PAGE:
BBC dramatized The Lion, the Witch, and the Wardrobe, Prince Caspian, The Voyage of the Dawn Treader, and The Silver Church for TV. While the BBC dramatization lacks the computer-enhanced animation of the Disney movies, the scripts are truer to the books. Tom Baker who played the Fourth Doctor in the BBC TV series Doctor Who is Puddleglum in The Silver Chair. The BBC dramatization is on the Internet on You-Tube, as are the Disney movies.

  6. Hi Robin,
    What’s your opinion of the Disney movies?

  7. They are state of the art as far as computer-enhanced animation, special effects, etc. The casting and performance of the actors cannot be faulted. However, the director and the script-writers do take liberties with the stories that are not really needed to tell the story in a movie format. The director’s conception of Narnia also shows the influence of contemporary sword and sorcery book illustrations and computer games.

    Compare the three movies with the Pauline Bayne’s illustrations of the books. Pauline Baynes also illustrated J. R. R. Tolkien’s The Adventures of Tom Bombadil and The Farmer Giles of Ham and George MacDonald’s The Princess and the Goblin and The Princess and Curdy. In Pauline Bayne’s illustrations the Calormen wear armor as do Eustace and Jill in The Last Days. However, the centaurs and fauns do not. Cladding them in armor takes away some of their wildness. Narnia is a world of centaurs, fauns, dryads, river gods, giants, dragons, Monopods, sea monsters, mermen, stars at rest, and talking animals. Bacchus, Selenes, and the bachantes were ommitted from the Disney version of Prince Caspian but they represent the wildness that is Narnia. Even Aslan is no tame lion!

    The wildness is an integral part of Narnia. Narnia is a world in which the unexpected can and does happen. Narnia is not just a world filled with magic. Narnia is numinous–filled with a sense of the presence of divinity in a way that our world is only in a few places. Otherworldliness is another word that comes to mind. Also Faerie as described in J. R. R. Tolkein’s Smith of Wootton Major.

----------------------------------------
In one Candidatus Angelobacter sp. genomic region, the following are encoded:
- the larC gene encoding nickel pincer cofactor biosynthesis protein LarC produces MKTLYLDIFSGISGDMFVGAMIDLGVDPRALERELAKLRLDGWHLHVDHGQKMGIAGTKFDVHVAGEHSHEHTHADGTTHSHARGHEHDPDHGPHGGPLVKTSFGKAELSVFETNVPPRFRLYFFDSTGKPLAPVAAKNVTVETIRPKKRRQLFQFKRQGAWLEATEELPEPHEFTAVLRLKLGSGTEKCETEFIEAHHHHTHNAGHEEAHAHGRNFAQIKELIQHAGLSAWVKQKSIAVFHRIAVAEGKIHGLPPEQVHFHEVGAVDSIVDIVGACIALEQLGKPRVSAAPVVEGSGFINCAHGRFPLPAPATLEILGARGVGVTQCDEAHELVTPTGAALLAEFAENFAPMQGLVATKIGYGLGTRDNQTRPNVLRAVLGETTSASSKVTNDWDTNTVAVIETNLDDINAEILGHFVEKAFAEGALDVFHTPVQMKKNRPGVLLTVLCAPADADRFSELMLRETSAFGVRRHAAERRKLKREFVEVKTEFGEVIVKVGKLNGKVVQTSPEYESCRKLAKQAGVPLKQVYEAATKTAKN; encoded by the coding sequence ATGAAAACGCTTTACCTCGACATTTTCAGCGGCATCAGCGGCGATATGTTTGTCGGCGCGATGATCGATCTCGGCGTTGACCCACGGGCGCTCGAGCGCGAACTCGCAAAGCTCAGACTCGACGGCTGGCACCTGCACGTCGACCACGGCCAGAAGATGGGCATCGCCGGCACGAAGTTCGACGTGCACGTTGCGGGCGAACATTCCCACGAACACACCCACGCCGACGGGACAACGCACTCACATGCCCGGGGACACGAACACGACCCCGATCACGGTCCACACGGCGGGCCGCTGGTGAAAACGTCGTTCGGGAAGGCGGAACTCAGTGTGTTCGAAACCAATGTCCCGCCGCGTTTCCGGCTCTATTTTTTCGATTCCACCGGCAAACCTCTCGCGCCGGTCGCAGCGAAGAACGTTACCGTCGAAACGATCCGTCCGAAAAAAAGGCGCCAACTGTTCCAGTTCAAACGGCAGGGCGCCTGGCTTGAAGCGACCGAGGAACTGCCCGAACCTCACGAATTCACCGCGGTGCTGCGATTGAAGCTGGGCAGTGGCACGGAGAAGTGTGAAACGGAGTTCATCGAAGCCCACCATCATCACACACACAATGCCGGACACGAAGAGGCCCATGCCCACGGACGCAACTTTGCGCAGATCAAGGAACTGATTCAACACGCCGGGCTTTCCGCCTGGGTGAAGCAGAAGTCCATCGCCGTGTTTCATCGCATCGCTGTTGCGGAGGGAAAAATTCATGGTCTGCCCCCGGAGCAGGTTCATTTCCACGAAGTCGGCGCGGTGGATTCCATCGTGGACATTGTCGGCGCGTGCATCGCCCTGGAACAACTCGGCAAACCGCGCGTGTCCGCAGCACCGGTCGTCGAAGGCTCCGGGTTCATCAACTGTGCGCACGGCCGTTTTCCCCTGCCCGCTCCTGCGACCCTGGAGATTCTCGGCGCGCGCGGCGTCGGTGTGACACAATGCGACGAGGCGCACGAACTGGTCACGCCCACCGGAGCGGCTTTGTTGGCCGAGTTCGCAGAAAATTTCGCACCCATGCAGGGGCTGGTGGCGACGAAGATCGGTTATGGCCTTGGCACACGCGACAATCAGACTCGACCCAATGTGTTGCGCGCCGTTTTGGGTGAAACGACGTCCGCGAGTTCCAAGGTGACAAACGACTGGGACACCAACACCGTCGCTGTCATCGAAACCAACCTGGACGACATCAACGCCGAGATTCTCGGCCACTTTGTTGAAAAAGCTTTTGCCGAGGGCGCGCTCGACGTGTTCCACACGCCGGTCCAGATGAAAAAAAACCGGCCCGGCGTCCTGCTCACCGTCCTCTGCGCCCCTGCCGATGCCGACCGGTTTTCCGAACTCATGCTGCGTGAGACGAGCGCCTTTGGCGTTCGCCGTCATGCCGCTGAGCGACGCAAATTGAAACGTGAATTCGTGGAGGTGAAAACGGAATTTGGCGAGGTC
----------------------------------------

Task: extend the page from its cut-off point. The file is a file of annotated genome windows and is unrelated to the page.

Lucy M. Boston captures this otherworldliness in her Green Knowe books. Kenneth Graham also captures it in “Piper at the Gates of Dawn” in Wind in the Willows; Lloyd Alexander in the Chronicles of Prydian or Taran the Wanderer books; Terry Pratchett in his Discworld books involving the young girl who was a Chalk Witch, Cornelia Funke in her Inkheart trilogy and Dragon Rider. This are just a few of the writers who come to mind.

  8. I forgot Walter de la Mare’s The Royal Monkeys.

    On the other hand, the movies are entertaining and they do encourage children to read the books. I saw the movie Inkheart before I read the trilogy. I had picked up the book and glanced through it and put it back on the library shelf. The movie prompted me to take a second look. I am glad that I did.

    I read a lot of children’s literature and young adult literature–Mary Norton, E. Nesbit, Edward Eager, J. K. Rowling, Rosemary Sutcliff, and others. Also science fiction, historical fiction, and fantasy, and detective novels–Andre Norton, Jack Vance, Maurice Walsh, H. Rider Haggard, Lord Dunsany, Dorothy Sayer, Agatha Christie, to name a few authors.

    I lived for a number of years in Suffolk not far from the home of H. Rider Haggard.

    Among my interests is the study of fairy tales, folk lore, and mythology especially of England, Ireland, Scotland, the Isle of Man, the Faroe Islands, the Hebrides, and Brittany. Also the Scandanavian countries, Iceland, Finland, the Ukraine, and Russia.

    I was born in England. My mother is English with a Scottish grandmother. My father was American. His father was Irish and his mother Cornish.

  9. Actually, Aslan means lion in Turkish, not Persian

    • I stand corrected. All I could recall was that it was a language from that part of the world. I do not claim to have an encyclopedic memory. If I realize that I have give inaccurate information, I will go back and correct it. I have no investment in being right all the time.


Leave a Reply

Fill in your details below or click an icon to log in:

WordPress.com Logo

You are commenting using your WordPress.com account. Log Out / Change )

Twitter picture

You are commenting using your Twitter account. Log Out / Change )

Facebook photo

You are commenting using your Facebook account. Log Out / Change )

Google+ photo

You are commenting using your Google+ account. Log Out / Change )

Connecting to %s

Categories

%d bloggers like this: